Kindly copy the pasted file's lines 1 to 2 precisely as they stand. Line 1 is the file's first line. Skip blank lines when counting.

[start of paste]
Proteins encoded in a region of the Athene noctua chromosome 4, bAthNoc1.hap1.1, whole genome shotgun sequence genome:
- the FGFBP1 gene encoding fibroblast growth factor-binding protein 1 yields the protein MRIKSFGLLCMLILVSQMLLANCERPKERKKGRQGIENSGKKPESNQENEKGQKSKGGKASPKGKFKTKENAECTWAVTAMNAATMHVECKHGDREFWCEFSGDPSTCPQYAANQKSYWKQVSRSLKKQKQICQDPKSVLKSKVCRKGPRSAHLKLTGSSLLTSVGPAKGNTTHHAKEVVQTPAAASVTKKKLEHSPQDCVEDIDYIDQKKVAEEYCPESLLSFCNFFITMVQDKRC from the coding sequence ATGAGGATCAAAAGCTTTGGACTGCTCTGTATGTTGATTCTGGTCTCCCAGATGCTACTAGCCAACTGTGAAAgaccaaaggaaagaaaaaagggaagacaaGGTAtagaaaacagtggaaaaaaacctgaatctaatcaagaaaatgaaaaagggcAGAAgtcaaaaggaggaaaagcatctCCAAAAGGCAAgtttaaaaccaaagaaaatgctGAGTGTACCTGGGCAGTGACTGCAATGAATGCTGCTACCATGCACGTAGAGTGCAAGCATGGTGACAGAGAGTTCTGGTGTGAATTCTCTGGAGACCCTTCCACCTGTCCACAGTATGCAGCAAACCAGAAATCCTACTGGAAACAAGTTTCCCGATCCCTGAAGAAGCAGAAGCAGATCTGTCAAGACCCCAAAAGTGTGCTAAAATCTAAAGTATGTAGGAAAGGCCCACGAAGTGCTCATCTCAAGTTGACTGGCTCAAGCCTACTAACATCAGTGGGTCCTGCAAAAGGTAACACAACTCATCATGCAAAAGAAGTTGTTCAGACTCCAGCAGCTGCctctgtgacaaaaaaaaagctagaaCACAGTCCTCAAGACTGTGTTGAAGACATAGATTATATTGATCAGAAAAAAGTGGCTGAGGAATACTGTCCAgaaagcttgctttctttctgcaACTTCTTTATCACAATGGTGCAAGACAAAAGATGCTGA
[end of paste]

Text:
Proteins encoded in a region of the Athene noctua chromosome 4, bAthNoc1.hap1.1, whole genome shotgun sequence genome:
- the FGFBP1 gene encoding fibroblast growth factor-binding protein 1 yields the protein MRIKSFGLLCMLILVSQMLLANCERPKERKKGRQGIENSGKKPESNQENEKGQKSKGGKASPKGKFKTKENAECTWAVTAMNAATMHVECKHGDREFWCEFSGDPSTCPQYAANQKSYWKQVSRSLKKQKQICQDPKSVLKSKVCRKGPRSAHLKLTGSSLLTSVGPAKGNTTHHAKEVVQTPAAASVTKKKLEHSPQDCVEDIDYIDQKKVAEEYCPESLLSFCNFFITMVQDKRC from the coding sequence ATGAGGATCAAAAGCTTTGGACTGCTCTGTATGTTGATTCTGGTCTCCCAGATGCTACTAGCCAACTGTGAAAgaccaaaggaaagaaaaaagggaagacaaGGTAtagaaaacagtggaaaaaaacctgaatctaatcaagaaaatgaaaaagggcAGAAgtcaaaaggaggaaaagcatctCCAAAAGGCAAgtttaaaaccaaagaaaatgctGAGTGTACCTGGGCAGTGACTGCAATGAATGCTGCTACCATGCACGTAGAGTGCAAGCATGGTGACAGAGAGTTCTGGTGTGAATTCTCTGGAGACCCTTCCACCTGTCCACAGTATGCAGCAAACCAGAAATCCTACTGGAAACAAGTTTCCCGATCCCTGAAGAAGCAGAAGCAGATCTGTCAAGACCCCAAAAGTGTGCTAAAATCTAAAGTATGTAGGAAAGGCCCACGAAGTGCTCATCTCAAGTTGACTGGCTCAAGCCTACTAACATCAGTGGGTCCTGCAAAAGGTAACACAACTCATCATGCAAAAGAAGTTGTTCAGACTCCAGCAGCTGCctctgtgacaaaaaaaaagctagaaCACAGTCCTCAAGACTGTGTTGAAGACATAGATTATATTGATCAGAAAAAAGTGGCTGAGGAATACTGTCCAgaaagcttgctttctttctgcaACTTCTTTATCACAATGGTGCAAGACAAAAGATGCTGA